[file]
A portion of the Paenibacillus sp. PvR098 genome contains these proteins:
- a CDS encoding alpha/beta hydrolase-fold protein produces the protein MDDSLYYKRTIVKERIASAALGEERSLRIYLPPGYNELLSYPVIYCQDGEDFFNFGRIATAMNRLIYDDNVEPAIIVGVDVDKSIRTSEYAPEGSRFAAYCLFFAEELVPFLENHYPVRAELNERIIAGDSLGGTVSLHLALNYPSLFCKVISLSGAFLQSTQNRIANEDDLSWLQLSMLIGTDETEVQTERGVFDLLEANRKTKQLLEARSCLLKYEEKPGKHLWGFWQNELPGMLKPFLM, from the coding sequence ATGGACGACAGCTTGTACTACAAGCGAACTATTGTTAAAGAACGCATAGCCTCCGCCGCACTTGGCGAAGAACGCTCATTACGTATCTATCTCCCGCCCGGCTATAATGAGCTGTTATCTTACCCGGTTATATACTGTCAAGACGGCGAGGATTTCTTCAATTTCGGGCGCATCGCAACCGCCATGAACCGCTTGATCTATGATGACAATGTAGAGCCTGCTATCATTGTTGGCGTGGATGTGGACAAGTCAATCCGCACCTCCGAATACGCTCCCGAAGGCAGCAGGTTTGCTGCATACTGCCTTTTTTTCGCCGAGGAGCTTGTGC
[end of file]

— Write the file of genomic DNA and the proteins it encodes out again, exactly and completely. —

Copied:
A portion of the Paenibacillus sp. PvR098 genome contains these proteins:
- a CDS encoding alpha/beta hydrolase-fold protein produces the protein MDDSLYYKRTIVKERIASAALGEERSLRIYLPPGYNELLSYPVIYCQDGEDFFNFGRIATAMNRLIYDDNVEPAIIVGVDVDKSIRTSEYAPEGSRFAAYCLFFAEELVPFLENHYPVRAELNERIIAGDSLGGTVSLHLALNYPSLFCKVISLSGAFLQSTQNRIANEDDLSWLQLSMLIGTDETEVQTERGVFDLLEANRKTKQLLEARSCLLKYEEKPGKHLWGFWQNELPGMLKPFLM, from the coding sequence ATGGACGACAGCTTGTACTACAAGCGAACTATTGTTAAAGAACGCATAGCCTCCGCCGCACTTGGCGAAGAACGCTCATTACGTATCTATCTCCCGCCCGGCTATAATGAGCTGTTATCTTACCCGGTTATATACTGTCAAGACGGCGAGGATTTCTTCAATTTCGGGCGCATCGCAACCGCCATGAACCGCTTGATCTATGATGACAATGTAGAGCCTGCTATCATTGTTGGCGTGGATGTGGACAAGTCAATCCGCACCTCCGAATACGCTCCCGAAGGCAGCAGGTTTGCTGCATACTGCCTTTTTTTCGCCGAGGAGCTTGTGC